Systems biological approach to Parkinson’s disease
Heil, Katharina Friedlinde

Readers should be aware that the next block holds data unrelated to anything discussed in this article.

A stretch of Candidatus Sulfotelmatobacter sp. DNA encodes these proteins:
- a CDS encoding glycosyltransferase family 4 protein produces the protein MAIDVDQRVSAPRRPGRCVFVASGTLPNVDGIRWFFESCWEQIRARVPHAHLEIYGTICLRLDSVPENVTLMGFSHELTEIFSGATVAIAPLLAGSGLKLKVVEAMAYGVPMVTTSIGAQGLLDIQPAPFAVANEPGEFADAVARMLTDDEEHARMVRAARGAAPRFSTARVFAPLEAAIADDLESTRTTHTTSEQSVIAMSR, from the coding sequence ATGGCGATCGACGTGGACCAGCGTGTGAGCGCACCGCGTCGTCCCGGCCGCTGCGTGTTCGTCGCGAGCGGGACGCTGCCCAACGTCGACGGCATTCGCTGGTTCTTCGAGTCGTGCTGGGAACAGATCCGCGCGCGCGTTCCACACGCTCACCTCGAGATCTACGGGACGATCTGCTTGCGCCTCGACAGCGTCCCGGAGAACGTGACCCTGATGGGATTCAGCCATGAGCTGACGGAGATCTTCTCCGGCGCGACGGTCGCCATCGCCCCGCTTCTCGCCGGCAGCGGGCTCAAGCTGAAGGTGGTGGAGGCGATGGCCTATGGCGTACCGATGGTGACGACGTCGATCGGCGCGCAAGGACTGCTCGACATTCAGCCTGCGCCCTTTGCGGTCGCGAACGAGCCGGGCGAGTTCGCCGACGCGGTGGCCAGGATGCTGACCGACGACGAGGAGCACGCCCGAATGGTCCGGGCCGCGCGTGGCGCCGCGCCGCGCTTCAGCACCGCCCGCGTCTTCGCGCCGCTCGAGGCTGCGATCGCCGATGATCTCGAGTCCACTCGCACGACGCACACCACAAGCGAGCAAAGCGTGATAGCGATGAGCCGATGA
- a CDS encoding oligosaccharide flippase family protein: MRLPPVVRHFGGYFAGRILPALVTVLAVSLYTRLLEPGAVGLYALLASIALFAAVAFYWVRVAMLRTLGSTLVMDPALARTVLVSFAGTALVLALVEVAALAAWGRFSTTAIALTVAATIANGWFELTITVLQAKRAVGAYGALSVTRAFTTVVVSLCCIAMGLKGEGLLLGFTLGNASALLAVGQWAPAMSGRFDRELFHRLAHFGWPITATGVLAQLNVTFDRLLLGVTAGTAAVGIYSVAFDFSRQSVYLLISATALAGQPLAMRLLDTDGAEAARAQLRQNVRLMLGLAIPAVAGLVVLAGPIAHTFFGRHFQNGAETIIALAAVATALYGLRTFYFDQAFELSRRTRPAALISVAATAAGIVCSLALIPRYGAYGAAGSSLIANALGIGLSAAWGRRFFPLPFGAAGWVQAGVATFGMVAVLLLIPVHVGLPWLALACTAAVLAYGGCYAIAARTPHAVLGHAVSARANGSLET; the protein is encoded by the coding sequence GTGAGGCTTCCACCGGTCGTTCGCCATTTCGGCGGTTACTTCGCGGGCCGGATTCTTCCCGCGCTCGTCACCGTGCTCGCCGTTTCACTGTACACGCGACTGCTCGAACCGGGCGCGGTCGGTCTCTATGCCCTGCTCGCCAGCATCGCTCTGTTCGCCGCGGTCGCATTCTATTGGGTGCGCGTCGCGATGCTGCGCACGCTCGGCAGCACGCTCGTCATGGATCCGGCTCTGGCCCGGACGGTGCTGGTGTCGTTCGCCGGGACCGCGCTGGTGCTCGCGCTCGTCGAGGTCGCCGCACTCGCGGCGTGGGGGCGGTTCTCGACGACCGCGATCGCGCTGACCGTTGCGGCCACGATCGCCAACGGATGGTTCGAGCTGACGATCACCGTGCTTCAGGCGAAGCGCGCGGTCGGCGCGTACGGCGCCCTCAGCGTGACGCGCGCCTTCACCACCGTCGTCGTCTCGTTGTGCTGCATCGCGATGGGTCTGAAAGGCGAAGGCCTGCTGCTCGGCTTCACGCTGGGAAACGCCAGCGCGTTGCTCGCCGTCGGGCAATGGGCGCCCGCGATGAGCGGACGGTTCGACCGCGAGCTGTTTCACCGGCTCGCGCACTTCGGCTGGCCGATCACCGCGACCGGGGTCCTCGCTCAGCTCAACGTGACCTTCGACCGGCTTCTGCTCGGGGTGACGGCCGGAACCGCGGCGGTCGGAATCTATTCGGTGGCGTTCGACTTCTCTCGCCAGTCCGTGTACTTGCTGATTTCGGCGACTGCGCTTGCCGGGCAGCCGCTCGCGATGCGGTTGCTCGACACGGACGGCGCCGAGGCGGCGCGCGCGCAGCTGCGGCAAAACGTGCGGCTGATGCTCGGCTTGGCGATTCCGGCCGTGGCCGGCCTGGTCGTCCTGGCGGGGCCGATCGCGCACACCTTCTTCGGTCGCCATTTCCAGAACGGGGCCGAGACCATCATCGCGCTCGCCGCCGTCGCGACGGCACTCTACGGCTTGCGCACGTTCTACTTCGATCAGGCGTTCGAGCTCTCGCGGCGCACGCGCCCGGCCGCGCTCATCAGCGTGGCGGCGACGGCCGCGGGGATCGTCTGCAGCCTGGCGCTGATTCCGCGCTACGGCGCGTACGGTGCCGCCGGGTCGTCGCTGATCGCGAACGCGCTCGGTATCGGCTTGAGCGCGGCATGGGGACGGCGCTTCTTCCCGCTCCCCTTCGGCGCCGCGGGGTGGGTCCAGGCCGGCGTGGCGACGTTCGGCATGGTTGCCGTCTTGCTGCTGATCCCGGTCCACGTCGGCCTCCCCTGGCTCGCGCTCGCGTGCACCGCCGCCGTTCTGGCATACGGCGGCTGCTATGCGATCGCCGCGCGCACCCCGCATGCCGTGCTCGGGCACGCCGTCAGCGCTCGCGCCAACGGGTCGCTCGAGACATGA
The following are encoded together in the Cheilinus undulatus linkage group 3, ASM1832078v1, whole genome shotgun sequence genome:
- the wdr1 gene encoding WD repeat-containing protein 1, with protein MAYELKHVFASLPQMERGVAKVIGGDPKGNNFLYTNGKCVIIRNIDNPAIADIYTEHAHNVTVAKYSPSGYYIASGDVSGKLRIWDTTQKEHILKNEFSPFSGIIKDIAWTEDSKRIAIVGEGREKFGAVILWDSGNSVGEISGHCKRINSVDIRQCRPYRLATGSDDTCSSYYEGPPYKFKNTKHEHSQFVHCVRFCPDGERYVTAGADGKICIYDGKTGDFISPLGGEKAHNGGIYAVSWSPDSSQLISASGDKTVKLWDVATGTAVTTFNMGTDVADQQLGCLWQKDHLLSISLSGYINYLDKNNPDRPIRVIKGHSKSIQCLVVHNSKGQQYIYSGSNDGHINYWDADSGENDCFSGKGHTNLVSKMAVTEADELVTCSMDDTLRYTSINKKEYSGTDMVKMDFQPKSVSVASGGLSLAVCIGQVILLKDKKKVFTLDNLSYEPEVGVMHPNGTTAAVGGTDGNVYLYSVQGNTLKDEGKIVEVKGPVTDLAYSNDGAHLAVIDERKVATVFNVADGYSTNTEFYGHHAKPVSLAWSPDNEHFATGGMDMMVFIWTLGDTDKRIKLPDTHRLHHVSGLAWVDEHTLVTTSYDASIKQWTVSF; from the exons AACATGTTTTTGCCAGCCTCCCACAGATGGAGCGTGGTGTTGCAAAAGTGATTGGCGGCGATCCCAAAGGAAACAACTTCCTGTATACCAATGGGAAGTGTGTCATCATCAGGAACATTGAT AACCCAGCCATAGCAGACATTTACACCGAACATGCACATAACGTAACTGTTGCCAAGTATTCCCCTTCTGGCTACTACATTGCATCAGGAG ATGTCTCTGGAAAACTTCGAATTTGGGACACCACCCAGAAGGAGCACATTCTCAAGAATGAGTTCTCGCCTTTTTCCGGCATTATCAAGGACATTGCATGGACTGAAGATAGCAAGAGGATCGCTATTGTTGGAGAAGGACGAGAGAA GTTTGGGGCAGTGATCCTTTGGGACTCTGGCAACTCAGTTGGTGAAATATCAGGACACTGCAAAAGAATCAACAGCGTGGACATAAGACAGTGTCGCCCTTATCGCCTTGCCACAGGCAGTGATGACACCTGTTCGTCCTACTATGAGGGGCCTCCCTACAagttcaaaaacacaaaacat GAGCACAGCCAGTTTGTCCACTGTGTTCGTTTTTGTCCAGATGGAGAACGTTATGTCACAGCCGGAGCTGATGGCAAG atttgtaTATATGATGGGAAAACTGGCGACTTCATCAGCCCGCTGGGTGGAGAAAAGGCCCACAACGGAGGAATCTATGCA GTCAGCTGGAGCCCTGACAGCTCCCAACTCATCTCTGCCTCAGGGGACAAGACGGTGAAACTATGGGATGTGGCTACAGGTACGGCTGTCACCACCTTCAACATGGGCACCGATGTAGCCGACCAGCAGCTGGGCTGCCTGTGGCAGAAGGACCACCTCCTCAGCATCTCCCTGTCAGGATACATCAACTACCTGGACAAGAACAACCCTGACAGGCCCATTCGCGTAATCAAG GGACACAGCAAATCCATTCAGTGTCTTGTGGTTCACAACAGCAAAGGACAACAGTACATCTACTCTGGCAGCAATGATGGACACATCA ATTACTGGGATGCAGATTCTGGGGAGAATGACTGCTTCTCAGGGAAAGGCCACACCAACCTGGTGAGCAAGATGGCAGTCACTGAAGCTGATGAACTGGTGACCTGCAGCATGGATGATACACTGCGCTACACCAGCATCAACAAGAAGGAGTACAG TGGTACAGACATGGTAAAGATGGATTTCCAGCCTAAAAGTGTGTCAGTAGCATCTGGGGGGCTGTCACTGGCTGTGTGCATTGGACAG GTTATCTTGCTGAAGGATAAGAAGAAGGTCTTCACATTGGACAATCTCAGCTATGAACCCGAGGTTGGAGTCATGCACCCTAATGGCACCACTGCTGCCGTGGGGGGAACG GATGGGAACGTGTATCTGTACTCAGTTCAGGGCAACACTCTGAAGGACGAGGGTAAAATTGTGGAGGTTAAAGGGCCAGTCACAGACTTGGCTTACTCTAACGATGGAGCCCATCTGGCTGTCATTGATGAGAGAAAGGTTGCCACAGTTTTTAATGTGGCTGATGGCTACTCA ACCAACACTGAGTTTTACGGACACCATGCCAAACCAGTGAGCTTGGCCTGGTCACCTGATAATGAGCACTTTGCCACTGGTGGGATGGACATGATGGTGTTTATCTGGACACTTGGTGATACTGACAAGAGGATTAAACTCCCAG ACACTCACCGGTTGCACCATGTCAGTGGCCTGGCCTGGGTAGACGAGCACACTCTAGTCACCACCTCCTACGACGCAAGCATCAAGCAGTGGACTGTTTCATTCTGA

Parkinson’s Disease (PD) is the second most common neurodegenerative disease in the Western world. It shows a high degree of genetic and phenotypic complexity with many implicated factors, various disease manifestations but few clear causal links. Ongoing research has identified a growing number of molecular alterations linked to the disease. Dopaminergic neurons in the substantia nigra, specifically their synapses, are the key-affected region in PD. Therefore, this work focuses on understanding the disease effects on the synapse, aiming to identify potential genetic triggers and synaptic PD associated mechanisms. Currently, one of the main challenges in this area is data quality and accessibility. In order to study PD, publicly available data were systematically retrieved and analysed. 418 PD associated genes could be identified, based on mutations and curated annotations. I curated an up-to-date and complete synaptic proteome map containing a total of 6,706 proteins. Region specific datasets describing the presynapse, postsynapse and synaptosome were also delimited. These datasets were analysed, investigating similarities and differences, including reproducibility and functional interpretations. The use of Protein-Protein-Interaction Network (PPIN) analysis was chosen to gain deeper knowledge regarding specific effects of PD on the synapse. Thus I generated a customised, filtered, human specific Protein-Protein Interaction (PPI) dataset, containing 211,824 direct interactions, from four public databases. Proteomics data and PPI information allowed the construction of PPINs. These were analysed and a set of low level statistics, including modularity, clustering coefficient and node degree, explaining the network’s topology from a mathematical point of view were obtained. Apart from low-level network statistics, high-level topology of the PPINs was studied. To identify functional network subgroups, different clustering algorithms were investigated. In the context of biological networks, the underlying hypothesis is that proteins in a structural community are more likely to share common functions. Therefore I attempted to identify PD enriched communities of synaptic proteins. Once identified, they were compared amongst each other. Three community clusters could be identified as containing largely overlapping gene sets. These contain 24 PD associated genes. Apart from the known disease associated genes in these communities, a total of 322 genes was identified. Each of the three clusters is specifically enriched for specific biological processes and cellular components, which include neurotransmitter secretion, positive regulation of synapse assembly, pre- and post-synaptic membrane, scaffolding proteins, neuromuscular junction development and complement activation (classical pathway) amongst others. The presented approach combined a curated set of PD associated genes, filtered PPI information and synaptic proteomes. Various small- and large-scale analytical approaches, including PPIN topology analysis, clustering algorithms and enrichment studies identified highly PD affected synaptic proteins and subregions. Specific disease associated functions confirmed known research insights and allowed me to propose a new list of so far unknown potential disease associated genes. Due to the open design, this approach can be used to answer similar research questions regarding other complex diseases amongst others.